23. The report should include innuendo so damaging to DR. PITA that he will not himself release it publicly, however strong his objections. Suggestions of sexual predation or mental unbalance serve well.

24. Do not release the report publicly, lest the tribunal be revealed as a kanagaroo court. After my first ethics hearing, the provost put the report on the Internet. I understand from him that he now regrets that decision.

25. For the same reason, never release audio-tapes of the proceeding, much less a transcript. If this cannot be avoided (in connection with an appeal, for instance), DR. PITA may be allowed to listen to the tapes under administrative supervision, but under no circumstances should he be allowed to walk away with a copy.

A Sample Chapter from Kenneth Westhues, Eliminating Professors: a Guide to the Dismissal Process, Lewiston: NY: The Edwin Mellen Press, 1998.


Anonymous said...

A few more examples ...

Ignore the evidence that you are given by the target... especially any evidence that is incriminating

Just state that the grievance is not upheld - you do not have to give any reason.

Ignore emails from the target that raise potentially difficult issues.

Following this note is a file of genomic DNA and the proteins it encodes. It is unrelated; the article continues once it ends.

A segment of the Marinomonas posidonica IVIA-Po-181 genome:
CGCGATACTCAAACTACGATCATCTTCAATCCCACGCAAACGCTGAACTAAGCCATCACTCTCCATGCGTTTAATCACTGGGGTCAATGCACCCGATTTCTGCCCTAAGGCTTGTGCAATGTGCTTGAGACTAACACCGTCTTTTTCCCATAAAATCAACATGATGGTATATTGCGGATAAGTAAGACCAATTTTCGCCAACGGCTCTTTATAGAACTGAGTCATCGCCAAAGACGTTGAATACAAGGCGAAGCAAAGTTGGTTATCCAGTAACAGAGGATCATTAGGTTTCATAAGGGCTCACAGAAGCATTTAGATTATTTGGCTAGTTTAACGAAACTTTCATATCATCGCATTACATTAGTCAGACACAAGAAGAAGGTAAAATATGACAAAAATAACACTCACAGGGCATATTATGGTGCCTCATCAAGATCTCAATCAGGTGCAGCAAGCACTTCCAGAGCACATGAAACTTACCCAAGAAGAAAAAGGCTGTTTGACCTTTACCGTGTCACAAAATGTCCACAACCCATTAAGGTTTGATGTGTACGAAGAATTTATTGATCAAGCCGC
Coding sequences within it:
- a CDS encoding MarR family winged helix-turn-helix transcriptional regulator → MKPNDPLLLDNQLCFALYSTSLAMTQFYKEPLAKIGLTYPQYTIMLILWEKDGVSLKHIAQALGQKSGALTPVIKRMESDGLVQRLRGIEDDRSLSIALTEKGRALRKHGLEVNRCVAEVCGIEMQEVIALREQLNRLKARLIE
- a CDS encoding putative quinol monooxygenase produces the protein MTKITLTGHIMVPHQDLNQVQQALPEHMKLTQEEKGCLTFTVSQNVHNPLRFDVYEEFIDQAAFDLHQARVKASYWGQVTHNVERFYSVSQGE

Start surveys that deal with Dignity at Work issues but if the results are not what you want then don't worry - no-one will challenge you.

Don't investigate any Faculties where there are concerns... just ignore them.

If your grievance procedure doesn't work in your favour then just rewrite it deleting the problem areas

Don't worry about UCU... they are firmly under your control and will do nothing to support their members.

Run a few courses about how to deal with difficult staff etc ...makes it look like you are doing something...

Aphra Behn

Anonymous said...

Any resemblance between justice as it is proclaimed and as it is practiced in post-secondary educational institutions is purely coincidental and is to be avoided at all costs.

El Cid

Anonymous said...

Never trust one's staff association or representatives as they may be collaborating with one's accusers. This may be due to personal bias against the accused or the offer of a reward by the administration for co-operating. What is the sacrifice of an individual compared with the possible benefits that may be obtained?